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Prune Politics

Watching history repeat itself at a preservation party


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EXCEPT FOR a few little tykes, Biter was the youngest person in the house at Le Petit Trianon for the Preservation Action Council of San Jose's event last Thursday. "The Valley of Heart's Delight: Remembering San Jose's Agricultural Heritage" featured four short films ranging from 1922 to 1957 and food made with local agricultural products.

For those too young to care, Silicon Valley used to be called the Valley of Heart's Delight, and our beloved locale was a mecca for the food-packing and canning industries. By 1896, the San Jose Fruit Packing Company was the largest cannery in the world. In 1895 there were 4,457,761 fruit trees in Santa Clara County. In the first few decades of the 20th century, this valley produced one-third of the world's prunes.

Biter hasn't eaten a prune in about 10 years, so we found these facts to be quite fascinating. The food samples at the event were also quite intriguing. The Santa Clara Valley Cheese Log and the Fruit Cocktail SPAM Buffet Party Loaf featured classic local ingredients. We immediately set up shop at the apricot-brandy table upon our arrival.

Then the film portion of the night began, with The Valley of Heart's Delight, a San Jose Chamber of Commerce short from 1922, written and narrated by Don Brice. It probably hadn't been shown in 50 years. Bubbling with unheralded optimism for the valley's future, the film contains some stellar old footage of cable cars heading to Alum Rock Park, trips through the Santa Cruz Mountains, families swimming in San Jose Municipal Lake (remember that one?) and steamrollers resurfacing El Camino Real in preparation for the growth of the automobile. The narrator gushed forth the now famous quote, "The Valley of Heart's Delight is a place where life is favorable, toil is honorable and recreation is plentiful."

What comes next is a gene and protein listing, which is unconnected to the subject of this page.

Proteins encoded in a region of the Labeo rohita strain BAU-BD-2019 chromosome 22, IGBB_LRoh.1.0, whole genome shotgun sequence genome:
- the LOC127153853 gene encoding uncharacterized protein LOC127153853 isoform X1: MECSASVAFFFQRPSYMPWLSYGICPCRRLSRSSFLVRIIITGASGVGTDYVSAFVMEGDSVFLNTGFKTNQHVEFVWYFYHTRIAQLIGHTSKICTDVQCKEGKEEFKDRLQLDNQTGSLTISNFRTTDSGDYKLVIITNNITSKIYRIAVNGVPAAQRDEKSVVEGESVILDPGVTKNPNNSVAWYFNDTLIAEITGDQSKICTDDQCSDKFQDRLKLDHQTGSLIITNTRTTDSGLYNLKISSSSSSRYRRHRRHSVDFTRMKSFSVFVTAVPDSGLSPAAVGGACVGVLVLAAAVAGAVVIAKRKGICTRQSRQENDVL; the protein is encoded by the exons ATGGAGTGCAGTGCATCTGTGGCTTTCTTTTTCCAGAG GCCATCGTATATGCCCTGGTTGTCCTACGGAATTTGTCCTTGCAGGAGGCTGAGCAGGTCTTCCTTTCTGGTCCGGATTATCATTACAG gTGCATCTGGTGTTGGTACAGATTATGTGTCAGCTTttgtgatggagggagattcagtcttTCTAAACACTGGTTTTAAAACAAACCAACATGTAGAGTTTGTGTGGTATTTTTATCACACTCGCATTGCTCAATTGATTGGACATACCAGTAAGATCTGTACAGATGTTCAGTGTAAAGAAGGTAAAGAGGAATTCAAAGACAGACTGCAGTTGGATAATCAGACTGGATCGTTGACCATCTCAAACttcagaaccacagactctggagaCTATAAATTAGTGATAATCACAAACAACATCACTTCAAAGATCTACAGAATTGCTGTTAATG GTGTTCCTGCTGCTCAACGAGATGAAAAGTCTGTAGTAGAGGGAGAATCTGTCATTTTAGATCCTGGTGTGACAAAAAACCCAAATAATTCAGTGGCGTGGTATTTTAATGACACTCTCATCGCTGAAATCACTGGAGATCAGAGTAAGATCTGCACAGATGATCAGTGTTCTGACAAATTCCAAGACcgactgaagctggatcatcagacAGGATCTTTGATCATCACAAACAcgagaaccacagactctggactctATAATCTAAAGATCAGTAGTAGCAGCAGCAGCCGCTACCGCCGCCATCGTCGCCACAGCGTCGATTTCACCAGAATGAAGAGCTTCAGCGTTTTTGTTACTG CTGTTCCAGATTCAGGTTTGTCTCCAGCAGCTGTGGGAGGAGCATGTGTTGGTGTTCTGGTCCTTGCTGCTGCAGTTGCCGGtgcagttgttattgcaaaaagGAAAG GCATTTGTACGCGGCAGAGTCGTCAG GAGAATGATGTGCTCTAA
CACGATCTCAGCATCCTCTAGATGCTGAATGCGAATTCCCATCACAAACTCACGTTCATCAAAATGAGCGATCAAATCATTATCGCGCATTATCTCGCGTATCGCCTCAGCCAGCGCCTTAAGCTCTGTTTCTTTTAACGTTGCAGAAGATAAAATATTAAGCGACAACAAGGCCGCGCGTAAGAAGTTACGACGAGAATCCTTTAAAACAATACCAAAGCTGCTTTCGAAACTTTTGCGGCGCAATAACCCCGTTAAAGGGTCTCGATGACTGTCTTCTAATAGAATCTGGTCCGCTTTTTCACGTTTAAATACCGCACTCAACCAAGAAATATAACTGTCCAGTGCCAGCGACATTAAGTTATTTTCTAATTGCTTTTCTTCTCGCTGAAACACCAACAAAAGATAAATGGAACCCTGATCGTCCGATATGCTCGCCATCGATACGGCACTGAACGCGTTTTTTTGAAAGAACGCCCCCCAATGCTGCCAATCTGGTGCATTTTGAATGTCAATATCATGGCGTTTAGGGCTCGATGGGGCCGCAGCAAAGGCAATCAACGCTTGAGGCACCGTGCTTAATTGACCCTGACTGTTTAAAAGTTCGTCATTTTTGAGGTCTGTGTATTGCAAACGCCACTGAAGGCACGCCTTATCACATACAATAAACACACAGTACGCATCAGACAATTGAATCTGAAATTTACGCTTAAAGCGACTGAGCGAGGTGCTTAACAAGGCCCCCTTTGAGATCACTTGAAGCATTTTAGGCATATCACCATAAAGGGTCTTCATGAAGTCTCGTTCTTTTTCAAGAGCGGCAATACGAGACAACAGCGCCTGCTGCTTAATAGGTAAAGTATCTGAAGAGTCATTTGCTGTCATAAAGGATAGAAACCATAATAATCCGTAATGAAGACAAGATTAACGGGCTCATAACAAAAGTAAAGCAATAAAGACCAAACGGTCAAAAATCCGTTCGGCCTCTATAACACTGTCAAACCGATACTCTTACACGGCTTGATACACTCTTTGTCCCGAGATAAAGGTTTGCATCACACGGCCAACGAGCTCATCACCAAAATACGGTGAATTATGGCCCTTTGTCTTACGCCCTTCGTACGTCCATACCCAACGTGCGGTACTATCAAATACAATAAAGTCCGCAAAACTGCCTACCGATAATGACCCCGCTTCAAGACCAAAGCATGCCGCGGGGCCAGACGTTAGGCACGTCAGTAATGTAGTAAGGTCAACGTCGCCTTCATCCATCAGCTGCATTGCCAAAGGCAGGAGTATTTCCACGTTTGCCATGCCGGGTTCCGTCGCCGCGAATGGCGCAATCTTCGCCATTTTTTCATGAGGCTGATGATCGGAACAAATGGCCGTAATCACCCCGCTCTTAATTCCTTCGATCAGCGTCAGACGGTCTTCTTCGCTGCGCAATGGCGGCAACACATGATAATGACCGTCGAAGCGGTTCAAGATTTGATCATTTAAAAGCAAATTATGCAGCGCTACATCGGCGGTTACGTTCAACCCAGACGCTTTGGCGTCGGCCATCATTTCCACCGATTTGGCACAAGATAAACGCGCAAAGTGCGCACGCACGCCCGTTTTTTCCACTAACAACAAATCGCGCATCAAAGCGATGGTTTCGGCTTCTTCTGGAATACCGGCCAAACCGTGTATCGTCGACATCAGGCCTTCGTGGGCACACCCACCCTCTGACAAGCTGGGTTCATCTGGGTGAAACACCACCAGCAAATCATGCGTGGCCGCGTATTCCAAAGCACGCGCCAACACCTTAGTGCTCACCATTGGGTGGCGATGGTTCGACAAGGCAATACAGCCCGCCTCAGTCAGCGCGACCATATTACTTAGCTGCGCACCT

Our accomplice for the event, a woman originally from Finland, said, "Looks like San Jose was more fun back then than it is now."

The Preservation Action Council of San Jose (PAC*SJ) threw the party, and if you join at the $100 level you get a copy of this film. It's a worthy cause. The members of PAC*SJ are the movers and shakers who saved the Jose Theater and the Montgomery Hotel, two of downtown's neatest projects. They also stopped the razing of the Markovits-Fox building on North Fourth Street, formerly the home of Vietnam International Video—once the best place in San Jose to rent Vietnamese pornos.

What's really amazing is that younger people just aren't interested in San Jose history, and it looks like they probably never will be, which is sad. PAC*SJ is doing everything they can to preserve San Jose's architectural heritage and pass down the legends, but nearly everyone at this event was over 40, leaving Biter out in the cold shadows at the apricot-brandy table. Something must be done to convince younger folks to appreciate San Jose history. Many folks, especially the transplants, only know this town for the silicon and the Sharks. Before that, we had prunes, apricots, cherries, pears and the Vendome Hotel. Ignoring this would be a travesty of justice indeed.

Other films at the event included Dole Fruit Cocktail and Mayfair Packing, both firsthand explorations of the canning and packing industries. Joe Melehan from Mayfair Packing and Jim Zetterquist, president of PAC*SJ, hosted the show, which drew a surprising number of older interested parties. They filled about two-thirds of Le Petit Trianon's theater.

In the end, Biter came out enriched with historical perspective. We never knew there used to be a merry-go-round in Alum Rock Park.

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From the June 2-8, 2004 issue of Metro, Silicon Valley's Weekly Newspaper.

Copyright © Metro Publishing Inc. Metroactive is affiliated with the Boulevards Network.

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